The US imprisons the largest proportion of people in the world; or that, with 4% of the global population, it holds 22% of the world’s prisoners; these prisoners are disproportionately brown and black.
700,000 arrests on marijuana-related charges in 2014... Of that total, 88.4 percent -- or about 619,800 arrests -- were made for marijuana possession alone, a rate of about one arrest every 51 seconds over the entire year.
In a “stop-and-frisk” policy where police searched New Yorkers on the streets of their city five million times between 2002 and 2015. Nearly 90% of those stopped were, according to the New York Civil Liberties Union, “completely innocent” of anything and of the remaining 10%, only one-quarter, or 2.5% of all stops, resulted in convictions -- most often for marijuana possession. But hundreds of thousands of people, mostly young African American and Latino men, lived with the expectation that, at any time, the police might stop them on the street in a humiliating display of power. In a landmark 2013 decision, a New York federal court found the police department’s stop-and-frisk policy unconstitutional.
Portugal “decriminalized the use of all drugs” and decided to treat drug addiction as a public health problem rather than a criminal matter. The results? Portugal now has close to the lowest rate of drug-induced deaths in Europe -- three overdose deaths a year per million people. By comparison, at 45 deaths per million population, the United Kingdom’s rate is more than 14 times greater. In addition, HIV infections have also declined in Portugal, unlike, for example, in the rural United States where a heroin epidemic has the Centers for Disease Control and Prevention worried about the potential for skyrocketing infection rates.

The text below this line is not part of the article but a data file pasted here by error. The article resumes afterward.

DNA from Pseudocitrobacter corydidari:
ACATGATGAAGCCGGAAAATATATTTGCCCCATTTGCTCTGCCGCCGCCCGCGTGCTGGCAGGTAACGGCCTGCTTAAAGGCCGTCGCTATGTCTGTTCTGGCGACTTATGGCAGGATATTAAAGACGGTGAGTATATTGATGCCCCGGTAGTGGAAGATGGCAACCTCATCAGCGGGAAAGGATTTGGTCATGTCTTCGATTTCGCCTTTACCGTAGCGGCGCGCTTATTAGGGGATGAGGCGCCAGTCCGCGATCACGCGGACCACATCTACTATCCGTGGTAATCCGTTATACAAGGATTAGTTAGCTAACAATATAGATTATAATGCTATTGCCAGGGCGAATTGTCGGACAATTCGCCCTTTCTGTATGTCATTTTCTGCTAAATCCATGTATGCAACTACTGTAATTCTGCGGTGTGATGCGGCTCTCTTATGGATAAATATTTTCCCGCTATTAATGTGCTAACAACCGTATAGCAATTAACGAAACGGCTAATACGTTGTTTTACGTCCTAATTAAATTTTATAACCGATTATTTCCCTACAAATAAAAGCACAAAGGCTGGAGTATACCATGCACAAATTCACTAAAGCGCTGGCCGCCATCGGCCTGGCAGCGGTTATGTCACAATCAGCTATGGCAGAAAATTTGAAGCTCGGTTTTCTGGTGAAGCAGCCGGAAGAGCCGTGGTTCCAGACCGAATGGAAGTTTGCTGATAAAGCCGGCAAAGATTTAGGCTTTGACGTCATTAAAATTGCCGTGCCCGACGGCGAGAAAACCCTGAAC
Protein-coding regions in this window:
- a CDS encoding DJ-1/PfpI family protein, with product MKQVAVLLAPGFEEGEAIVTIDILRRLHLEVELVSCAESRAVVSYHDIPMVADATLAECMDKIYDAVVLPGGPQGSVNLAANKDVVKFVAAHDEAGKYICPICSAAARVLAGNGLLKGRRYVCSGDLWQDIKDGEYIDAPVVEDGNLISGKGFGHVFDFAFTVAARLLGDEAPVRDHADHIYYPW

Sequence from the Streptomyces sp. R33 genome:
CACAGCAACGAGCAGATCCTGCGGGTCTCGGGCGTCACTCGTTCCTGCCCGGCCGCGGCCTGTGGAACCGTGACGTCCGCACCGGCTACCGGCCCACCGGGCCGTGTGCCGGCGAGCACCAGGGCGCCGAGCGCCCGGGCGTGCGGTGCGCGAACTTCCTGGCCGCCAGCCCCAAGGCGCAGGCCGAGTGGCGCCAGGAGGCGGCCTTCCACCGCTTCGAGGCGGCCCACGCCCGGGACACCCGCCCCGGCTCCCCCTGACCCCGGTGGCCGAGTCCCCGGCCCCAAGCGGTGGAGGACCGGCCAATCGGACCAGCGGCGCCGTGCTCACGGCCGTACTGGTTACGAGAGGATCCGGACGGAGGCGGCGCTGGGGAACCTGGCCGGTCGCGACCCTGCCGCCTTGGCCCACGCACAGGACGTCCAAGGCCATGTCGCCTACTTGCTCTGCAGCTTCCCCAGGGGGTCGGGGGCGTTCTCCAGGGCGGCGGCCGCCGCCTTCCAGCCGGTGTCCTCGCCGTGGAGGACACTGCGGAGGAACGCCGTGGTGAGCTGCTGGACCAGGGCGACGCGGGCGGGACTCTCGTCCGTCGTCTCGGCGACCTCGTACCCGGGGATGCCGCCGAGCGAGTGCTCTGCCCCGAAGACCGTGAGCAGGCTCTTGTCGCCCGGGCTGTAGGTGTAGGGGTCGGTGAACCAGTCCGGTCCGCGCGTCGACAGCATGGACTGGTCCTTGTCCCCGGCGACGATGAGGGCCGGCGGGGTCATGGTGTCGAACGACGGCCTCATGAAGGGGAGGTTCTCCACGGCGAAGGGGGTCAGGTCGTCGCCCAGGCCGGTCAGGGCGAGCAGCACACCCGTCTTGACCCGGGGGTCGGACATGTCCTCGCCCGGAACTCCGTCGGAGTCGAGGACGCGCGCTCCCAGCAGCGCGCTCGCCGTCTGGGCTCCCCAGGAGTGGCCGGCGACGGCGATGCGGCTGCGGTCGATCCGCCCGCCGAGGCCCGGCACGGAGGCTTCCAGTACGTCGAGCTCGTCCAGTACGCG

The Pew Charitable Trusts wondered what would happen if states treated fewer thefts as felonies by raising the dollar cutoff for a felony prosecution. Pew asked: Would there be more minor theft because the penalties were lower? (Some state felony thresholds were, in fact, shockingly low. Until 2001, in Oklahoma, stealing anything worth more than $50 would throw you into that category. Even that state’s new limit, $500, is still on the low side.) The Pew researchers examined “crime trends in 23 states” that have raised the dollar threshold for felony theft and concluded that it had “no impact on overall property crime or larceny rates.” In fact, since 2007 property theft has been declining across the country, with no difference between states with higher and lower felony thresholds. So at least in the case of petty theft, threatening to send fewer people to state prison does not seem to raise the crime rate.
Even when never convicted, those arrested often end up spending time in jail because they can’t afford bail. And spending time in jail can cost you your job, your children, even your home. That’s a lot of punishment for someone who hasn’t been convicted of a crime.
The US does not have a justice system, it has a penal system. There exists a bedrock belief that America is the greatest country in the world and therefore has nothing to learn from other countries.